This film whisks you away on an African safari where the biggest dunes in the world are tackled. Featuring Bubba, Seth Enslow, and crew, it’s part Discovery Channel and part sheer craziness.

The “Terrafirma” series, especially 2 and 4, shows spectacular riding that’s perfectly edited with a soundtrack that’s nearly required on any off-trail expedition.

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“Redline 4 Life” showcases some of the most outlandish stunts that have ever been done on dirt bikes and UTVs, but a big “Don’t try this at home!” warning can’t be repeated enough.

Starring Roles

Check out The ATV Movie: “Revolutionary” to see the top riders in the world showing off their skills. Some are the underdogs of the motorsports world, coming from premier ATV practice tracks. Others show what they can do in their own backyards. Freestyle teams from around the globe are highlighted with crazy riding, unbelievable stunts, and reveal in the commentary and interviews what drives them to make their world all about UTVs.

“Butter” is another option (no, not the Jennifer Garner flick). This one is from G3 Productions and delivers the best riding in one sweet package. It follows the lives of the best UTV stunt masters in the world all in HD quality. The Guetter brothers are behind this production, traveling to awesome vistas around the US. It’s a new glimpse into the world of off-roading.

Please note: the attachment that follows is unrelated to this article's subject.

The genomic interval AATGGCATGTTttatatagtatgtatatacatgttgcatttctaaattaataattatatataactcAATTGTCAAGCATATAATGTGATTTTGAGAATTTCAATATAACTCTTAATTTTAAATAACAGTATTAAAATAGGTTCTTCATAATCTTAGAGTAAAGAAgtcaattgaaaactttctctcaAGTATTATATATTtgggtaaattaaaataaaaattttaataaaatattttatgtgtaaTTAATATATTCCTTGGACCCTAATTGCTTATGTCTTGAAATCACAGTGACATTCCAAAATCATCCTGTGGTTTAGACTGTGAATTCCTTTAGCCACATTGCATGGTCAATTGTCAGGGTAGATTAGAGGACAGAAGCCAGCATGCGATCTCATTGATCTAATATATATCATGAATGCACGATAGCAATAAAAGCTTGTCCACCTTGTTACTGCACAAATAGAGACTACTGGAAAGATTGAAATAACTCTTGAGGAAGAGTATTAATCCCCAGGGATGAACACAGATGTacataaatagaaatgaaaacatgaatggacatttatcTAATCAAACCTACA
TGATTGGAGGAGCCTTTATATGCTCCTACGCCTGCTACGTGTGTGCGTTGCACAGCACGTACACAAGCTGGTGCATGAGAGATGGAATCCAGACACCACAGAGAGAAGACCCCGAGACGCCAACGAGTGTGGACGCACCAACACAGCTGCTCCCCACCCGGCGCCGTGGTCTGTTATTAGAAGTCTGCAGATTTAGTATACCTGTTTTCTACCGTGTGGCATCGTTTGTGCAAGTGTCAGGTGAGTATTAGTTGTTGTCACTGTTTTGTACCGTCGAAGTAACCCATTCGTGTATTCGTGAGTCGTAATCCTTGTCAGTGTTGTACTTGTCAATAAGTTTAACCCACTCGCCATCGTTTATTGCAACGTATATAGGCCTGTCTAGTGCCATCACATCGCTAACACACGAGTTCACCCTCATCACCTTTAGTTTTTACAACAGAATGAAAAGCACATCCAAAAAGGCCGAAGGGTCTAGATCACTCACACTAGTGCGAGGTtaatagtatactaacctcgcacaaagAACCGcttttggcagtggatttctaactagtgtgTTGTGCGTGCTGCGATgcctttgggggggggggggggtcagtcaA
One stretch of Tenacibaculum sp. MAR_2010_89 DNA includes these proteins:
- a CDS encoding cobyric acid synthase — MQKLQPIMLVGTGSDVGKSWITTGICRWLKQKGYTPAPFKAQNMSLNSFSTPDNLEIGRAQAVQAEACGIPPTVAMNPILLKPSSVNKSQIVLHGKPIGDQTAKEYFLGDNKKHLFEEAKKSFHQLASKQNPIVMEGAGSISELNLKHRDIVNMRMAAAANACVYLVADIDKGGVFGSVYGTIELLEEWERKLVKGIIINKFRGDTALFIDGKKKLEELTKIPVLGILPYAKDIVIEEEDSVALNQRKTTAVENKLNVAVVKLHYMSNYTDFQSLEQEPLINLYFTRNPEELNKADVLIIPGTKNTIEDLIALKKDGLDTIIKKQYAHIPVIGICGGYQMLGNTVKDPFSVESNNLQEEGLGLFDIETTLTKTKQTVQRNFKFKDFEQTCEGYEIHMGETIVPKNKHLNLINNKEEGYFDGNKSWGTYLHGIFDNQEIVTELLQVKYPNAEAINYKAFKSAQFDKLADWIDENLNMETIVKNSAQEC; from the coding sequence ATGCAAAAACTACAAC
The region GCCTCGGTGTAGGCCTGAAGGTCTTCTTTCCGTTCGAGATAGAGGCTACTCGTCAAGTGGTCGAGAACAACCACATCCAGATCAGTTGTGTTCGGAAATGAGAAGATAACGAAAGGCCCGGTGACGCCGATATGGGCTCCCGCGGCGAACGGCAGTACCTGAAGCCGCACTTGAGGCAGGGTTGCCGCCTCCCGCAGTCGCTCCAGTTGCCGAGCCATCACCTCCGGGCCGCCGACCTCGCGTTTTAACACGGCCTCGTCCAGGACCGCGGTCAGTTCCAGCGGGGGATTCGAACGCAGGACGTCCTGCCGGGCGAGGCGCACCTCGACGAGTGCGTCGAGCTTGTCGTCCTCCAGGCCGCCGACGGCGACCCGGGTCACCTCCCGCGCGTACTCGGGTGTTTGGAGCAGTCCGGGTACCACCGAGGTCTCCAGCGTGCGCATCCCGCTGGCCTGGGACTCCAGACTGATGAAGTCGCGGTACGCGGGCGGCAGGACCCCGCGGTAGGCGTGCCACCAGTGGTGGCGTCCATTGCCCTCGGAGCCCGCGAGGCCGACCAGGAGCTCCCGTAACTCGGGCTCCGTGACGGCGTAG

Producer Derek Guetter says, “They are going to blow people’s minds with the best riders and incredible stunning locations!”

It features big jumps, gorgeous dunes, and tracks that are sheer perfection.

Vicarious Goodness

Some things you definitely don’t want to experience for yourself, like the majority of what’s featured in the “Best of Huevos,” DVD. From Wes Miller and H Bomb Films comes some of the best UTV footage on the planet. Specializing in crashes, this DVD is the production of 12 years of labor. The Huevos series is one of the most beloved of extreme riders, but definitely serves as a warning of what not to do on your own UTV!

Just like boxers love boxing movies and singers love a good musical, UTV riders need and deserve their own homage videos. If you’re a rider, take care of your rig, and let these films take care of your craving for adventure when staying inside is on the itinerary.